By Steven Craighead
When developing any actuarial model, be it a business model or a predictive model, frequently locating and analyzing data actually takes the majority of your time. So, in this article, we will look at two different sources of data, which we will refer to in our future predictive modeling articles.
Historical Earthquake Data
One dataset that I have used before in my Ring of Fire R Corner article is the complete history of earthquakes since 1898. You can retrieve historical earthquake data from the Advanced National Seismic System catalog, which is hosted by the Northern California Earthquake Data Center by using this link.
The link allows for you to specify the seismic data back from 1898 to present in various data formats by magnitude, depth, latitude and longitude. You can also choose which events to be extracted such as earthquakes, blasts or both. Also, you can extract events that have no magnitude and other advanced parameters. There are more than 2.9 million records, so you also need to set the line limit to obtain all of the output. To obtain an actual file, you need to send the output to an anonymous FTP site on the Northern California Earthquake Data Center site.
For my example below, I have chosen to output all of the data to a CSV-formatted file with these settings:
Your search parameters are:
Once you submit the request to send your output to an anonymous FTP NCEDC file, the above information will be displayed and you need to wait (possibly several minutes), before the catalog search will return with a URL that you link to in order to download the file. For instance, my file was: ftp://www.ncedc.org/outgoing/userdata/web/catsearch.4052. Your results will be at the same location, just with a different number after the “catsearch.” I downloaded the “catsearch.4052” file into “catsearch.csv” in the directory of my R workspace.
I just used the “read.csv” function to load the information into R into the “x” object:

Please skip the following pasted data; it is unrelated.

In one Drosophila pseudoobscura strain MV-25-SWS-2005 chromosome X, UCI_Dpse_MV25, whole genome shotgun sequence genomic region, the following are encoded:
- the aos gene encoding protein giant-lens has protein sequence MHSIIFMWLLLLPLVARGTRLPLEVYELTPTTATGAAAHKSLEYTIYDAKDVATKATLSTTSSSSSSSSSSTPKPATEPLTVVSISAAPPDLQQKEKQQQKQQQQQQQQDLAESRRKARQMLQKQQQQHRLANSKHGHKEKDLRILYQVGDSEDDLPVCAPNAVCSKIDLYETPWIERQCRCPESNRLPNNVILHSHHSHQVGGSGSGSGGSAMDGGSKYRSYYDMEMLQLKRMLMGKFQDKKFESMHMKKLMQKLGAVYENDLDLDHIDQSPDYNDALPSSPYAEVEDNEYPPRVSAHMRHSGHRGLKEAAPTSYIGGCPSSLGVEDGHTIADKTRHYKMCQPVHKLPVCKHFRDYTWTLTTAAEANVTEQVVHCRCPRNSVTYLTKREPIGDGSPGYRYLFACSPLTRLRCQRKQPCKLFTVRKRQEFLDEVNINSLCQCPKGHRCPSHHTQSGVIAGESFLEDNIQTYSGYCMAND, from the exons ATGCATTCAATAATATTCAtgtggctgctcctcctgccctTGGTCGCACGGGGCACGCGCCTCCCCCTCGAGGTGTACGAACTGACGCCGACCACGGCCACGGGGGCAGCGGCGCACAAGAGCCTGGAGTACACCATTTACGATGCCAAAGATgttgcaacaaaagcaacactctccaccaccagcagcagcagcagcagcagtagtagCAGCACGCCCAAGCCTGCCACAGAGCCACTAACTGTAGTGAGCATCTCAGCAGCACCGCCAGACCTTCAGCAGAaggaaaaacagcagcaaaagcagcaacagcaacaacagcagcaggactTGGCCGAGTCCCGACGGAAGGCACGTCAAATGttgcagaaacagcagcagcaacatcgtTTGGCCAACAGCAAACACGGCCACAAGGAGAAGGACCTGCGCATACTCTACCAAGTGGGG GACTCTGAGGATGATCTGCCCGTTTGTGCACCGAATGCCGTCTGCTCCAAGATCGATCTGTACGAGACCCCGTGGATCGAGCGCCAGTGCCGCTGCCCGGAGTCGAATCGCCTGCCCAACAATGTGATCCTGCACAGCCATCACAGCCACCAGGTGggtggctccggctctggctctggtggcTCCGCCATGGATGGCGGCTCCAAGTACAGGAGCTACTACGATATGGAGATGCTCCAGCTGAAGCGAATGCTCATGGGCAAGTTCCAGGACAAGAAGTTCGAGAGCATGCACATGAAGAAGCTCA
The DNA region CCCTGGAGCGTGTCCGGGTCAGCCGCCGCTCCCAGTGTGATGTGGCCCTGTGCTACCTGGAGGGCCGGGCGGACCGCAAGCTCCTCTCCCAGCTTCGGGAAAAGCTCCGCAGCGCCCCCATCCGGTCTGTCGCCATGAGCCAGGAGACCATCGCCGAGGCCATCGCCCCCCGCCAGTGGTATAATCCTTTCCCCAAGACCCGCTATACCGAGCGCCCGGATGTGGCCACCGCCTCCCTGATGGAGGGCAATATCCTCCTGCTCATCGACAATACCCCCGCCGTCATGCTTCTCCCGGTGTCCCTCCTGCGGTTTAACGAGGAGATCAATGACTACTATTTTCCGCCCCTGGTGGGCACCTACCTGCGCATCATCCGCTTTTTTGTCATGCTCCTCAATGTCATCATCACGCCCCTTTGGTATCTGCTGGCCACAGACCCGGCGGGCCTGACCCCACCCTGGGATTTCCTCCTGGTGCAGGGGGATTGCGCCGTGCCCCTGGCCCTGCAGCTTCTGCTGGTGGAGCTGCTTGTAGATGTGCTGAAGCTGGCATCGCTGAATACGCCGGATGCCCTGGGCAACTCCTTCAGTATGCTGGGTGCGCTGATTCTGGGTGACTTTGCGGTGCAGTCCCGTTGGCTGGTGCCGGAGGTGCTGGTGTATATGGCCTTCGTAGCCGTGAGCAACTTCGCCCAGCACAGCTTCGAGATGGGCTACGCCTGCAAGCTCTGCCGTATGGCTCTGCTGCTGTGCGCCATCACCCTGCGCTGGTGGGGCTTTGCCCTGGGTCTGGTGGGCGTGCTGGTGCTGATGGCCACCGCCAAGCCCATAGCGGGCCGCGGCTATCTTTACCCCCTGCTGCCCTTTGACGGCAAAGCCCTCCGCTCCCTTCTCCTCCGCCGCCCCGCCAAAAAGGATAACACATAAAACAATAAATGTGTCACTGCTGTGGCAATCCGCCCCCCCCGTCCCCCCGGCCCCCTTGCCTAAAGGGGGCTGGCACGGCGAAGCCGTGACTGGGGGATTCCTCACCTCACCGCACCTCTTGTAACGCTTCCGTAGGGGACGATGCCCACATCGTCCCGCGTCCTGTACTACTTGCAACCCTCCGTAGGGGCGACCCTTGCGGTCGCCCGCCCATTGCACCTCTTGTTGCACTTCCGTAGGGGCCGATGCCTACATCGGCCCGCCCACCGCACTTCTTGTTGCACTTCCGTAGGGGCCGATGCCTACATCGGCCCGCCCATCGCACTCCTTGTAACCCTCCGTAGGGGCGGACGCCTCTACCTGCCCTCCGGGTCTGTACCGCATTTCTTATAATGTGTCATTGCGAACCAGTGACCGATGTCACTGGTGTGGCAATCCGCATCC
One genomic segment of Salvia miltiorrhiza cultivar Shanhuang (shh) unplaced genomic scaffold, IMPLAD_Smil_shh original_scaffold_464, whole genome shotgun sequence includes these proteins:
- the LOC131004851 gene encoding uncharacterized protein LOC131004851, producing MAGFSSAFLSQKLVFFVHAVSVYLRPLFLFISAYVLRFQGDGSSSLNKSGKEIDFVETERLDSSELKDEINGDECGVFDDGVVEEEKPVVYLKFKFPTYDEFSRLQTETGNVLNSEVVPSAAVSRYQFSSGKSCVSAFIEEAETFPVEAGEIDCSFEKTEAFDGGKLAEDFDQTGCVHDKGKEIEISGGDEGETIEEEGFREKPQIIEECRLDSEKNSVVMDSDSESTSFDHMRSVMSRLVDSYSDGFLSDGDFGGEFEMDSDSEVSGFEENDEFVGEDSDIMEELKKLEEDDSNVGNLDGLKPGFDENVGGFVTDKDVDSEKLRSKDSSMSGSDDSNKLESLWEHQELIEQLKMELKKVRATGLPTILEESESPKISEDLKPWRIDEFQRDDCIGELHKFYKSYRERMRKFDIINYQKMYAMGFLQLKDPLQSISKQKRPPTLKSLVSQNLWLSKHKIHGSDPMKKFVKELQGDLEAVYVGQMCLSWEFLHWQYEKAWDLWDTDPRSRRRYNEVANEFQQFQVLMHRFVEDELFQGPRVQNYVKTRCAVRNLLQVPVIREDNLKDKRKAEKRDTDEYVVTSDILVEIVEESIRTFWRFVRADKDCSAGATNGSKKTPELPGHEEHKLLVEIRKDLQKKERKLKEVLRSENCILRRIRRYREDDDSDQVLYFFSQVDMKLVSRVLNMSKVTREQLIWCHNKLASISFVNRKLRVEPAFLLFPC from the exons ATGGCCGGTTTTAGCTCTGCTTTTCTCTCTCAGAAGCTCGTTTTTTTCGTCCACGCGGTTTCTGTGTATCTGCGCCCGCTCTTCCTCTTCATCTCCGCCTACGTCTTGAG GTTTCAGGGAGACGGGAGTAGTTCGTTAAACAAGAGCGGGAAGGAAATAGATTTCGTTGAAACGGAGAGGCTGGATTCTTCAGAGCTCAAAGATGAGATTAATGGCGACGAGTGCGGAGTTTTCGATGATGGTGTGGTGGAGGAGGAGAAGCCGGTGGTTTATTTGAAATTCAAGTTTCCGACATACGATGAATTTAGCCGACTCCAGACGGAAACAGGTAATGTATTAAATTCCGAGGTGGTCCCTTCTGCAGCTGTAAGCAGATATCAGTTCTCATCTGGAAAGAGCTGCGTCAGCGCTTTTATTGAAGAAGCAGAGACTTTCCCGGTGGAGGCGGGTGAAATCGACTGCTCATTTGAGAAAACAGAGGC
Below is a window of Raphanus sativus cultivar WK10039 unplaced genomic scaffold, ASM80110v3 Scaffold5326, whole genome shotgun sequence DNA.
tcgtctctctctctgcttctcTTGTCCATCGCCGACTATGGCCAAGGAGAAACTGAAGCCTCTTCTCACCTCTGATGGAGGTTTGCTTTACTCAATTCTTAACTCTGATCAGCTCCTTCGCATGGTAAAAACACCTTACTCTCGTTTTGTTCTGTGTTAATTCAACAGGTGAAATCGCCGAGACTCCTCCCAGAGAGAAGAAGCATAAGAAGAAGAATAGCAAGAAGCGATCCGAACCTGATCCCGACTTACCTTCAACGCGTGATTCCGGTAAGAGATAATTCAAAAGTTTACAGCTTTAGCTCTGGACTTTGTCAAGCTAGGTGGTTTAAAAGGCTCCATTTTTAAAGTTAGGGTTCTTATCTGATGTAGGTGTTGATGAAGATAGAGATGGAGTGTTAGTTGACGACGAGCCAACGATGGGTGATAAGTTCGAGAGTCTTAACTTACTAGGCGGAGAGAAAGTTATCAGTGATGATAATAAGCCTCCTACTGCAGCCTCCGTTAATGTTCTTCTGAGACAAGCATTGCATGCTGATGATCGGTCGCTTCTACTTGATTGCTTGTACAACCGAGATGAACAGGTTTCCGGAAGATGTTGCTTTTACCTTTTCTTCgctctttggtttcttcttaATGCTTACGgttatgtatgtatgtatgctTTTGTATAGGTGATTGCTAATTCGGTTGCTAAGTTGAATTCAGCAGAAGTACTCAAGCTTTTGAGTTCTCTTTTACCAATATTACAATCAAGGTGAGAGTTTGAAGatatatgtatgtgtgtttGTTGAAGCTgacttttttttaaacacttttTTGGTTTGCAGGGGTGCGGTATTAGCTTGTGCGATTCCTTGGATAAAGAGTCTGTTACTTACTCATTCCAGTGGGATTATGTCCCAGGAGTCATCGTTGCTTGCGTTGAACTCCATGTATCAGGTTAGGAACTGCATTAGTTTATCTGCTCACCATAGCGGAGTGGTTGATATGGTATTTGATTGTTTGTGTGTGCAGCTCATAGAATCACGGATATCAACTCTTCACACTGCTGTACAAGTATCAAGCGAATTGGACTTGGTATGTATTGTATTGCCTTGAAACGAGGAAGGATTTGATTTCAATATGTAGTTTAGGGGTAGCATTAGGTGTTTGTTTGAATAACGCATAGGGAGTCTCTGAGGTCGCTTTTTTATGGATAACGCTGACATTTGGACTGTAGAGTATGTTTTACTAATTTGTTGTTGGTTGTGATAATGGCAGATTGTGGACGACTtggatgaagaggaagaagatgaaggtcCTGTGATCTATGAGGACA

>x <-> ->
You can examine the available fields by using this command:
 "DateTime" "Latitude" "Longitude" "Depth" "Magnitude" "MagType" "NbStations" "Gap"
 "Distance" "RMS" "Source" "EventID"
Now, let’s look at a different source of data.
The second data source that we will be using in our models will be chosen from some of the various datasets available in the R package Datasets(is this the proper names? Why the capital D?). Please use your package manager and download and install this package into your R environment.
Once you have installed the package, you can examine the full list of available datasets by using this command:
library(help = "datasets")
You can also find the full list of the datasets here.
Staying with the geological theme there are two datasets; volcano and quakes. In volcano, the dataset has the topographical information on Maunga Whau (Mt. Eden) which is one of the volcanos in the Auckland volcanic field.
The quakes dataset has the locations of 1,000 seismic events of magnitude greater than four that are near Fiji. This set has the latitude, longitude, depth, magnitude and the number of seismic stations reporting. The entire earthquake dataset described in the first section should contain all of these events.
Now for something completely different and to demonstrate the variety of datasets within the package, the cars dataset has the stopping distance relative to the speed of the car. This data is a bit stale in that it was originally created in the 1920s. It was one of the datasets used by Mordecai Ezekiel in correlation analysis.
There are other datasets related to intelligence quotient, airline passenger miles, air quality and amusingly, the body temperature of two beavers. I’m unsure what the two beavers are doing, but maybe we can use predictive modeling to find out.
In the next article, we will look at how to conduct tree regression and possibly create some random forest models on one or more of our datasets.
Steven Craighead, ASA, CERA, MAAA, is a consultant with Pacific Life Insurance Company. He can be reached at email@example.com.